Only 18 countries in the world can be considered truly free when it comes to the internet. What was once envisioned as a space to exchange information and foster community by connecting people around the world has, in some instances, turned into a tool of control and censorship. As our chart shows, most of the world's population has to live with only slightly free internet.
According to the yearly report by Freedom House, 31 of the 70 assessed countries only have partial freedom when it comes to user rights and state control of the internet. China has the questionable honor to come in last for the seventh year in a row, scoring only ten of a maximum of 100 points. This development correlates with recent reports of the Chinese government further tightening regulations on online gaming and internet use by minors. Inhabitants of Iceland and Estonia, on the other hand, are given almost completely free reign over their internet experience, with both countries coming in well over 90 points. The United States was able to score 71 points in 2021, being beaten by Germany and France as well as the more unlikely candidates of Georgia, Taiwan and Costa Rica. Even though some countries were awarded high marks, the report also finds that global internet freedom has declined for the eleventh year in a row. 20 countries suspended internet access, 21 states blocked users from using social media and at least 45 countries are said to have obtained spyware from private vendors.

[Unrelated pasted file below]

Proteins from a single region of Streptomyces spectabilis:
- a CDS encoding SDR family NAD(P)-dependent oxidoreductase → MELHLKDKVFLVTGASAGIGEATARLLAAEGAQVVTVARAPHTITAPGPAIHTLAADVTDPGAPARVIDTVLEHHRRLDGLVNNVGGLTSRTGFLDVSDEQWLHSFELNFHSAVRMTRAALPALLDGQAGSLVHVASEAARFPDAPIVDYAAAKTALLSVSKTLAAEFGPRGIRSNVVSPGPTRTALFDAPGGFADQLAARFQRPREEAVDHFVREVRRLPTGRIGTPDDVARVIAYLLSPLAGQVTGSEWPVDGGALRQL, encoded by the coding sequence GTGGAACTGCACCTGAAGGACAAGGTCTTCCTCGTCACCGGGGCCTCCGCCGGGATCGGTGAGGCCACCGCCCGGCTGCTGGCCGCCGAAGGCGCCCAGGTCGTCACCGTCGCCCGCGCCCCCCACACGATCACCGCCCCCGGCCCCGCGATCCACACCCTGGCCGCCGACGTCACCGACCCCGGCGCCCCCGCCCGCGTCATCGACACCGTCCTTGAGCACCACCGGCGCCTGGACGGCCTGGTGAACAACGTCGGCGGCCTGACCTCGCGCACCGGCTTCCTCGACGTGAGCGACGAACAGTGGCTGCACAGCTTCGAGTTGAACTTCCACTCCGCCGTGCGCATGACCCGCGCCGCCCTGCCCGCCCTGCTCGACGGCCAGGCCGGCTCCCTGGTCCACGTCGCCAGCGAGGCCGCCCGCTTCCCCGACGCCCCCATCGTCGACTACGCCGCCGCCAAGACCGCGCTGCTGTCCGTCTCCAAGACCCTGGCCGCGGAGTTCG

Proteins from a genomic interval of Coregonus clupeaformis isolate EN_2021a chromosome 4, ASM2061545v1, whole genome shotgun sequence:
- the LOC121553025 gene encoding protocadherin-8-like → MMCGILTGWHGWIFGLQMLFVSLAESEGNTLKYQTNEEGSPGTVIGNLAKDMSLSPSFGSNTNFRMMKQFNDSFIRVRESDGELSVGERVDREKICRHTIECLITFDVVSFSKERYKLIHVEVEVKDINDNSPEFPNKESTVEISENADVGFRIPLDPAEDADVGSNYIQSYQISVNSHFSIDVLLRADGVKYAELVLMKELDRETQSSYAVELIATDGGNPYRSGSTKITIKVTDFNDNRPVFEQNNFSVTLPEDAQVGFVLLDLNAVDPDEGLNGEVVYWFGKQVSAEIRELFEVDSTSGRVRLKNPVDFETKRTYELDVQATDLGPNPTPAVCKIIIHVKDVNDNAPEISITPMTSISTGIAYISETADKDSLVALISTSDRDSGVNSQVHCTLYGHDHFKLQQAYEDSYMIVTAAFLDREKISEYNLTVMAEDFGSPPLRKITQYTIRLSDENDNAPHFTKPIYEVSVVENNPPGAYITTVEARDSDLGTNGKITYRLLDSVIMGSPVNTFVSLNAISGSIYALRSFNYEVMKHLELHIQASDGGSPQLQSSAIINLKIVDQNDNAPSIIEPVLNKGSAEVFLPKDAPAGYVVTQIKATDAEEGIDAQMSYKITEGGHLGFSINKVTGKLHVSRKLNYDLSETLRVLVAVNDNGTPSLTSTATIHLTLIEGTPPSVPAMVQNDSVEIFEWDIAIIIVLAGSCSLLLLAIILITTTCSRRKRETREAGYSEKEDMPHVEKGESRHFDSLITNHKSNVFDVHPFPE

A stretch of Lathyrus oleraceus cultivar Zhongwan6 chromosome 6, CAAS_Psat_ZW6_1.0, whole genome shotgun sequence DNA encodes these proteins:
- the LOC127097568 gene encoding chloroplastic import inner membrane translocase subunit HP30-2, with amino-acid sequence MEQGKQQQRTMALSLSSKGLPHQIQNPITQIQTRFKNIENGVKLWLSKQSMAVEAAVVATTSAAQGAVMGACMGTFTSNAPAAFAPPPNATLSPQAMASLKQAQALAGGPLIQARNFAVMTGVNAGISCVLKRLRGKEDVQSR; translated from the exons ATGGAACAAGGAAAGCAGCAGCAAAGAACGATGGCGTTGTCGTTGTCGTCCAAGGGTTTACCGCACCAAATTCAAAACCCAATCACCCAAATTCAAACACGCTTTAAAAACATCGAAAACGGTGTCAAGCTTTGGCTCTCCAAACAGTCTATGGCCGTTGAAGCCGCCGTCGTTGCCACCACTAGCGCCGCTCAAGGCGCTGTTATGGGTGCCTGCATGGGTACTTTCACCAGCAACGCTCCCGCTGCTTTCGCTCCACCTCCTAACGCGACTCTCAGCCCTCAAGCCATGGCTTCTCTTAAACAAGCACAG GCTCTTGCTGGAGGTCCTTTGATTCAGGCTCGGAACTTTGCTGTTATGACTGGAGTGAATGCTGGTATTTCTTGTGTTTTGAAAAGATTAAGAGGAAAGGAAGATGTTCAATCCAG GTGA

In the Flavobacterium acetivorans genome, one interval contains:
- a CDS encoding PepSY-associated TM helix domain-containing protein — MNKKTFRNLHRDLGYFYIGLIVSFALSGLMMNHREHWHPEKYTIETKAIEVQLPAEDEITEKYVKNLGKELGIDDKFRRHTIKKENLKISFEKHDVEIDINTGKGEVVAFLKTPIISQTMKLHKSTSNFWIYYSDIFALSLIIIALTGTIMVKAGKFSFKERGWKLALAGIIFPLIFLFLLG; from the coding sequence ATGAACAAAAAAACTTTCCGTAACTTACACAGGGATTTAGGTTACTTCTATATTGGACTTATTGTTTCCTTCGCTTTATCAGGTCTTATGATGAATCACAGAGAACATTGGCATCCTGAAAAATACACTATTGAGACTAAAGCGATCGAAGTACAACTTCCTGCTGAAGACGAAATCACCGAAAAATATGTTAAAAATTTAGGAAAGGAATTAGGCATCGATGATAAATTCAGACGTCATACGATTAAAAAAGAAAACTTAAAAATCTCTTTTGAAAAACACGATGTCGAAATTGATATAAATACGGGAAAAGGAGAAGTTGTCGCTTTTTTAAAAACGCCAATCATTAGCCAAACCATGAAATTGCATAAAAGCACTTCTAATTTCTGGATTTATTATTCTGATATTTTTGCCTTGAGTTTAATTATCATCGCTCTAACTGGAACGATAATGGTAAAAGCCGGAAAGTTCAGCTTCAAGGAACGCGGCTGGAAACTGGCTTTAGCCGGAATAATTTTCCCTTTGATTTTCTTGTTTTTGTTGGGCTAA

The internet freedom ranking by Freedom House is based on three broad categories: Obstacles to access, limits on content and violations of users' rights. The assessed countries make up roughly 88 percent of the global population with access to the internet.